In acquitting Army Pfc.
But while the judge, Col. Denise Lind, acquitted the 25-year-old Manning of the inflated charge of aiding the enemy, she convicted him of several other charges, including multiple violations of the
In deciding on a final sentence, the judge should consider Manning's insistence that he didn't intend to harm the U.S. and the fact that at least some of the information he disclosed — such as a 2007 video of an Apache helicopter attack that killed 12 civilians in Baghdad — qualified as whistle-blowing. (The same can't be said of his dumping of 250,000 diplomatic cables to WikiLeaks, which Manning justified as a way to promote what he naively called "open diplomacy.")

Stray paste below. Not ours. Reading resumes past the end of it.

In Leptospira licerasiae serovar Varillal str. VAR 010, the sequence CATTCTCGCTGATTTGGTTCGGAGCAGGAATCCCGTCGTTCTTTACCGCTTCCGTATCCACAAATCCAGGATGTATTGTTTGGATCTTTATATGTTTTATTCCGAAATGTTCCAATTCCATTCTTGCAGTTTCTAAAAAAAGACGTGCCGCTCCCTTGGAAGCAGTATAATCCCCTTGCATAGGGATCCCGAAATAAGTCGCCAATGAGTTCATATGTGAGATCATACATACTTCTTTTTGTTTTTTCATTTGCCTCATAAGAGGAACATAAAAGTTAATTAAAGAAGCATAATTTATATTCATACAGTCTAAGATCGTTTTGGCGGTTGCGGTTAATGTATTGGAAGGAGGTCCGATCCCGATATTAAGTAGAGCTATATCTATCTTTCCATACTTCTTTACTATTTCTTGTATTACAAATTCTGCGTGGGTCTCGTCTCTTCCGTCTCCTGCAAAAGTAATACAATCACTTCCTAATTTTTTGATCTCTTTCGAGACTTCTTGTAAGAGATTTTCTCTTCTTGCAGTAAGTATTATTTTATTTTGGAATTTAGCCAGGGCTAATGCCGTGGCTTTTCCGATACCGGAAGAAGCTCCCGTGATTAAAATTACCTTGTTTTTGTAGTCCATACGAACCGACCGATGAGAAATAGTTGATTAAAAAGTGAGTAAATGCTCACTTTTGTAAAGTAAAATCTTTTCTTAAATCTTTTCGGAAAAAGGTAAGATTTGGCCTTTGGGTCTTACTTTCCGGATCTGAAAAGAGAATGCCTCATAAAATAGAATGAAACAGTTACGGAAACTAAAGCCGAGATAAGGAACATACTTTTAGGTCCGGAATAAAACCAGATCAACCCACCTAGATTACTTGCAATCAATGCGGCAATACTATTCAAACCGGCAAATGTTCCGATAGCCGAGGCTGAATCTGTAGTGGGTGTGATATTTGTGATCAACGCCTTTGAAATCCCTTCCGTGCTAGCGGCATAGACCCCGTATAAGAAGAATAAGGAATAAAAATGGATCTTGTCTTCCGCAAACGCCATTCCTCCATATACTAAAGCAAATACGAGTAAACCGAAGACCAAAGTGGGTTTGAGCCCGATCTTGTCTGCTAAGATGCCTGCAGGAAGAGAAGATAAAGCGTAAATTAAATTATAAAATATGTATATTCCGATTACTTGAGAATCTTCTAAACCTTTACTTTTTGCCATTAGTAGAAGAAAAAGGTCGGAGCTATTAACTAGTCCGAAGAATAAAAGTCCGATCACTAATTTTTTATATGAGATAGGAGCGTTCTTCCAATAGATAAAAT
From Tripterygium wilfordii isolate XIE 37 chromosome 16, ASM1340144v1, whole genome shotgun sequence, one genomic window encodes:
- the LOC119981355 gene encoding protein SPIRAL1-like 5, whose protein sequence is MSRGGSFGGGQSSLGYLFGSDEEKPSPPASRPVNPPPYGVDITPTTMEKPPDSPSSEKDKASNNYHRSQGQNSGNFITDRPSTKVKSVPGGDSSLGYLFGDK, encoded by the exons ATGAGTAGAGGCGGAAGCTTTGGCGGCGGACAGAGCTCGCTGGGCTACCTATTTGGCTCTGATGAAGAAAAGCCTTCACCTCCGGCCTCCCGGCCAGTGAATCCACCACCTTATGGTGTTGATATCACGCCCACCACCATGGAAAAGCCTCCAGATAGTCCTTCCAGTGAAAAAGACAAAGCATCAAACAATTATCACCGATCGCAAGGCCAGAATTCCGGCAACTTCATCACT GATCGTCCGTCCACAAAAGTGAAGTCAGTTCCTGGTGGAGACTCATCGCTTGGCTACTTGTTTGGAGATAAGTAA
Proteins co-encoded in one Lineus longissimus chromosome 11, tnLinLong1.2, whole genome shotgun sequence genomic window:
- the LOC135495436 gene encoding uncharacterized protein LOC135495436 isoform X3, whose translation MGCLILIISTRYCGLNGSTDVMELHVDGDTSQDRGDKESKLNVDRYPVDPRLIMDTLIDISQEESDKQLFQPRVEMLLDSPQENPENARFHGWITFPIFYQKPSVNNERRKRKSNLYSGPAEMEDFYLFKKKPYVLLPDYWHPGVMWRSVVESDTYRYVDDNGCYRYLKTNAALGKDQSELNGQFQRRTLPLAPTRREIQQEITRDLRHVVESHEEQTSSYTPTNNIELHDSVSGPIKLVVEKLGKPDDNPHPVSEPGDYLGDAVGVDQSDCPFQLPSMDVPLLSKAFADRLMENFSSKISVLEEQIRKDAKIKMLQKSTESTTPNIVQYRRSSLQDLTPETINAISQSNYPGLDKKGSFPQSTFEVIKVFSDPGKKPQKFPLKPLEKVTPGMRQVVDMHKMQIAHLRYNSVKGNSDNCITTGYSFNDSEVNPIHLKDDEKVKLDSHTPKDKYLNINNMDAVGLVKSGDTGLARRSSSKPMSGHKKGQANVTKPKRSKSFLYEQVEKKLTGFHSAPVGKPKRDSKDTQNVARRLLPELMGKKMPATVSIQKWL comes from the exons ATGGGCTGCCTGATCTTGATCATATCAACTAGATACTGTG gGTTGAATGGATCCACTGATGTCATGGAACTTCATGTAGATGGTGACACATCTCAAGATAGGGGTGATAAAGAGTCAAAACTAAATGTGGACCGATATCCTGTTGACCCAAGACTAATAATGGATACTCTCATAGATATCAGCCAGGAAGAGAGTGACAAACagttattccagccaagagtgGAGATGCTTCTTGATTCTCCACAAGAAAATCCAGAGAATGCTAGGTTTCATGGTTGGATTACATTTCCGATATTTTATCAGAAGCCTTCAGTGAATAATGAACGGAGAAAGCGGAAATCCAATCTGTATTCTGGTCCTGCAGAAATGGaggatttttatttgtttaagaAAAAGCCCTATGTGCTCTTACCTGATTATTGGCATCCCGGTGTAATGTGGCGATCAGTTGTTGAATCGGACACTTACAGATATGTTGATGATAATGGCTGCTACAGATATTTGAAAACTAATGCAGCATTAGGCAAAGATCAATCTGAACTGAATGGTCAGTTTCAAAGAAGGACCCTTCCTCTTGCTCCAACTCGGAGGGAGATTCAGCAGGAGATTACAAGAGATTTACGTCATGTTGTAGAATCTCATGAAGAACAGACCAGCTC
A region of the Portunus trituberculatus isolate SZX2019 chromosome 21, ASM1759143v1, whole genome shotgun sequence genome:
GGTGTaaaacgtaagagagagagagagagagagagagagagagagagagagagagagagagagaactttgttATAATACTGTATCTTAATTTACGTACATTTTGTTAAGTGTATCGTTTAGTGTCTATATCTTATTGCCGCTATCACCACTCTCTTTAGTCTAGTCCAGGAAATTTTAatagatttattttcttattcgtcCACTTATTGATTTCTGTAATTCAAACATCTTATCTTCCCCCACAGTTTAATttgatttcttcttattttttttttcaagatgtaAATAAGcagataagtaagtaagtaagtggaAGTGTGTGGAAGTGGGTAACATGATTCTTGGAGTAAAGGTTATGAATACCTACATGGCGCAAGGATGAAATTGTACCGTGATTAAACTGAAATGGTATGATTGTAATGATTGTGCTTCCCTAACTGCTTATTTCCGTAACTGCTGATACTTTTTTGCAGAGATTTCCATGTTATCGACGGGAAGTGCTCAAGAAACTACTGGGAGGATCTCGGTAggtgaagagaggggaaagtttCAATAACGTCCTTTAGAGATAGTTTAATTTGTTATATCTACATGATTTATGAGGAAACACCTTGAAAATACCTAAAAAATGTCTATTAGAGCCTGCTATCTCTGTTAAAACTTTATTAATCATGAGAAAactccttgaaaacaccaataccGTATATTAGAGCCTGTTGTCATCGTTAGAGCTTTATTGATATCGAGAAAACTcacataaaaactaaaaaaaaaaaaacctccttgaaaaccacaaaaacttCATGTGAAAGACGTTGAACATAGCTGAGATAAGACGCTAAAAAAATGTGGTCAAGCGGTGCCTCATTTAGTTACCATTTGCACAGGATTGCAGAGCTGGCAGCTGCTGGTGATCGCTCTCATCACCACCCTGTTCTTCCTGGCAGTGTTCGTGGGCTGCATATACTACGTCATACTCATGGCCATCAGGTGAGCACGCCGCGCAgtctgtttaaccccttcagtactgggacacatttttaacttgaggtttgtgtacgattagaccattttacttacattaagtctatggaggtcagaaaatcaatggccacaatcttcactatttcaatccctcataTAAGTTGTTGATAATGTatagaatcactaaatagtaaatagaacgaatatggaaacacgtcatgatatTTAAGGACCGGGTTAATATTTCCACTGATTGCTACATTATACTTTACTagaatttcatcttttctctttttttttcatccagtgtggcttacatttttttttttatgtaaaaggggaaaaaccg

The judge also should take into account that for months after his arrest, Manning was mistreated, held in virtual solitary confinement for 23 hours a day at a Marine Corps brig and sometimes stripped of his clothes, supposedly to prevent him from hurting himself or others. Lind already has said she would shave 112 days from Manning's sentence because his confinement had been "more rigorous than necessary," but that dispensation would mean little in a sentence of several years or even decades. As we have observed before, Manning must face the consequences that await anyone who violates the law in a supposedly higher cause. But the case for leniency is compelling.